2. Individual Pixel Transparency. EXPL uses 32-bit color images so every pixel in a bitmap or on the screen has an Alpha value in addition to its RGB values.


Pixel Values:














Setting the Alpha value for individual pixels enables you to control the transparency of every pixel in an image. The main tool for setting the Alpha mode of individual pixels is Copy Mode-12. It works by setting any pixel that matches the specified color to a  certain Alpha value. For example, using the following settings would cause all Red pixels to be set to 50% transparency:


       SetCopyMode(12, 128, 255,0,0);


The Alpha values aren't actually set until you copy the image. In the following example, the image is copied back to itself:


       CopyImage(Handle, 0,0,Width,Height, Handle, 0,0,Width,Height);


The process can be repeated as many times as you want, each time setting different colored pixels to different levels of transparency.


Per-Pixel Mode. A Mode-12 copy is only used to set pixels to be transparent; it is not meant to display them. To actually display or copy an image with individual pixel transparency, you must copy using using Mode-2 in Per-Pixel Mode. Per-Pixel Mode is activated by setting the high byte of the Alpha value in Mode-2 to a non-zero value. When Per-Pixel Mode is activated, the bitmap is will be copied using the separate, individual Alpha values for each pixel. Since every pixel can have different Alpha, every pixel can have a different level of transparency.


Combined Effects. Since Mode-2 also has its own, whole-image Alpha value, there are two different Alphas operating on the image. The overall Alpha and the individual Alphas for each pixel are combined to work together. For example, if the alpha for an individual pixel is 128 and the overall Alpha is 128, the resulting combined Alpha for the pixel would be 64. Here is some code that illustrates using the two different Alphas in combination:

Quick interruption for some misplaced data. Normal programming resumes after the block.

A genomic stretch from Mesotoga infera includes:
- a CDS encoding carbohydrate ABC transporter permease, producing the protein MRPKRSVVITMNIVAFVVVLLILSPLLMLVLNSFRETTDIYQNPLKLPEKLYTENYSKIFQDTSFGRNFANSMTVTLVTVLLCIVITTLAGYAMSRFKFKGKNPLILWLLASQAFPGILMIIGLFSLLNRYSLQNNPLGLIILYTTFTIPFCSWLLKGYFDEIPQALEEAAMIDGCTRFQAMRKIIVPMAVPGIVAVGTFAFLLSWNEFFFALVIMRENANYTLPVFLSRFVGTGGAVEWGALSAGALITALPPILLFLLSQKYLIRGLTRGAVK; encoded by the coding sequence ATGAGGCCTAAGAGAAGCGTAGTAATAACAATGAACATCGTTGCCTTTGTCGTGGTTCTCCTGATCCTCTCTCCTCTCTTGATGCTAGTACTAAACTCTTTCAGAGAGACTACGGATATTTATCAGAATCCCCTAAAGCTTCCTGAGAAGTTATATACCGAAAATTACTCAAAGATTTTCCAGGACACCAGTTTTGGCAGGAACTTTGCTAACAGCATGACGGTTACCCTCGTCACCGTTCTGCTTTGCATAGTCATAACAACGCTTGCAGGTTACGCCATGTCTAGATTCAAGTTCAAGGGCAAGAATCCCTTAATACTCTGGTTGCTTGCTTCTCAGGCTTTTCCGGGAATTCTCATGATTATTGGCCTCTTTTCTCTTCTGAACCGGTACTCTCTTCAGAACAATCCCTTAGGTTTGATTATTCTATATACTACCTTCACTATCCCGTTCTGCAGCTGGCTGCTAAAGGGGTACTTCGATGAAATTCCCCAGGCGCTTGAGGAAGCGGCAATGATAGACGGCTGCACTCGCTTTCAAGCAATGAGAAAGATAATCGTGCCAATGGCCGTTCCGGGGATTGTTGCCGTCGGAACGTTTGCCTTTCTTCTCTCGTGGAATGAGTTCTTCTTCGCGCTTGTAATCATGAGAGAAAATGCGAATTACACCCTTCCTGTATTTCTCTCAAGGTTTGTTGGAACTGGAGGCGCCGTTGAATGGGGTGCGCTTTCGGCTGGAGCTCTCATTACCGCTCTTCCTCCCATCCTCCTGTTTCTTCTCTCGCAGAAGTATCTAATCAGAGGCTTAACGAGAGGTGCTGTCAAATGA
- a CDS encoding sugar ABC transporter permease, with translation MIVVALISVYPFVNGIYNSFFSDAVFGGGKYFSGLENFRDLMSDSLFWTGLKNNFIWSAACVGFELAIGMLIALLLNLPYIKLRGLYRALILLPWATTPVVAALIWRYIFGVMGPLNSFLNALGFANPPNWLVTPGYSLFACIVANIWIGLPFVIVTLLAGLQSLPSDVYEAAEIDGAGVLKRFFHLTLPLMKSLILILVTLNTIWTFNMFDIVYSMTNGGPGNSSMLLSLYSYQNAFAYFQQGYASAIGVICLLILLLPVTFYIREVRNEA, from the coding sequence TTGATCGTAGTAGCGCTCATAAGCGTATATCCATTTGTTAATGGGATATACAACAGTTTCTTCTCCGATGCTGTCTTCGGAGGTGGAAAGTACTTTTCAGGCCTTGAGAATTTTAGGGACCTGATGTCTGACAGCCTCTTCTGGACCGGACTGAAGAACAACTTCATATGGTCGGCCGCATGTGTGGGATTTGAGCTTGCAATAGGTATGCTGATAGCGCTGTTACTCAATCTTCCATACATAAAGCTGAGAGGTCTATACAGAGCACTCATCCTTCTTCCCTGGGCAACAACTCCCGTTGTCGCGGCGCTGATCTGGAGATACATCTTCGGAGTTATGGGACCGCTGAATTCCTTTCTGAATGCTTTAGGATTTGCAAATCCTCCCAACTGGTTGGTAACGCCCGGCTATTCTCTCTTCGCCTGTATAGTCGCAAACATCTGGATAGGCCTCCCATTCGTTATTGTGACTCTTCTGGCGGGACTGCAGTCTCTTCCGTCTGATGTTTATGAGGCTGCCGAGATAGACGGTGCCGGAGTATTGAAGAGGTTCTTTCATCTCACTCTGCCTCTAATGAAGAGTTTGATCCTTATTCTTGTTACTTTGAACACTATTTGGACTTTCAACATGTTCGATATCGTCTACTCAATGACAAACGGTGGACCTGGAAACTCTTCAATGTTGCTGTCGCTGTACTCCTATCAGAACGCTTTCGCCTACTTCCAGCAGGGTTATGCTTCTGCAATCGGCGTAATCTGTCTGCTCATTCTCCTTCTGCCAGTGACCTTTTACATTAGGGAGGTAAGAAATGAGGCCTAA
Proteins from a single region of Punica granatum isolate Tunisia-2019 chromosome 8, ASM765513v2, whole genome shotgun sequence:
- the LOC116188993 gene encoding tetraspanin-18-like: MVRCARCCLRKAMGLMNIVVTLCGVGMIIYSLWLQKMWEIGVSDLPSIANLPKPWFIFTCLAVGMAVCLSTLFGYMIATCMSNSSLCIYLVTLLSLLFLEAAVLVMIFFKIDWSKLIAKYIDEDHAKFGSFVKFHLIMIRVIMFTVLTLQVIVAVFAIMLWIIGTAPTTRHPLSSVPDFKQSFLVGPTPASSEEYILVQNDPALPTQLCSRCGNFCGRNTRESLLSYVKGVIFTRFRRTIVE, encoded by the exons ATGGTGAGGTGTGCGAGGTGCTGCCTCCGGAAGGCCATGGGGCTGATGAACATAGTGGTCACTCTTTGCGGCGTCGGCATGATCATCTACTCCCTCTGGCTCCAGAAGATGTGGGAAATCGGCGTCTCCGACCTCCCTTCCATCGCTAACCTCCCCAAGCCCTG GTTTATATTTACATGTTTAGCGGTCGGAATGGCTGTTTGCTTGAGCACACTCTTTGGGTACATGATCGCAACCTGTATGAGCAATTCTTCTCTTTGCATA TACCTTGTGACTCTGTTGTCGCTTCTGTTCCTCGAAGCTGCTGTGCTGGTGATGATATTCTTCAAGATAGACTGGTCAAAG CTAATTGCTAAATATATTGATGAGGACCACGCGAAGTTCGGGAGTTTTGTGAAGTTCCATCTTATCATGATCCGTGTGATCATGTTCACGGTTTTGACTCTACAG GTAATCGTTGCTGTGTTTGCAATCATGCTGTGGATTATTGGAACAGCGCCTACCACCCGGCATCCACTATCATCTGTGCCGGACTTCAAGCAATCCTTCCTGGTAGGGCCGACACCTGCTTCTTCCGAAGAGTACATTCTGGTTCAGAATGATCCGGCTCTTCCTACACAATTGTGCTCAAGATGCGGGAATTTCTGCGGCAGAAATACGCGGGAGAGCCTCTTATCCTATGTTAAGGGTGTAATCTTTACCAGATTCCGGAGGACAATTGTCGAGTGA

The code demonstrates how to create a partially transparent shadow around an image. The images below illustrate the process:


1 - Basic Shadow Image

2 - Shadow Drawn With Transparency

3 - Completed Shadowed Image




1. Picture 1 shows the shadow image before it has been made transparent. On line 1 of the code the image is loaded into ShadowBM. On line 3 the Copy Mode is set so that the white parts of the image are completely transparent. On line 4 the Image is copied to itself to implement the transparency.


2. Picture 2 shows how the fully transparent and partially transparent parts of the image are displayed on a background. On line 5 the overall transparency is set to 128, which gives 50% transparency to the whole image. Since the white parts of the image have been set to be fully transparent, those parts disappear completely. The rest of the image is set to 50% transparent, so the underlying image partially shows through, giving it a realistic shadow effect.


3. Picture 3 shows the completed image. By controlling the order in which the images are drawn, you can control which items the shadows fall upon.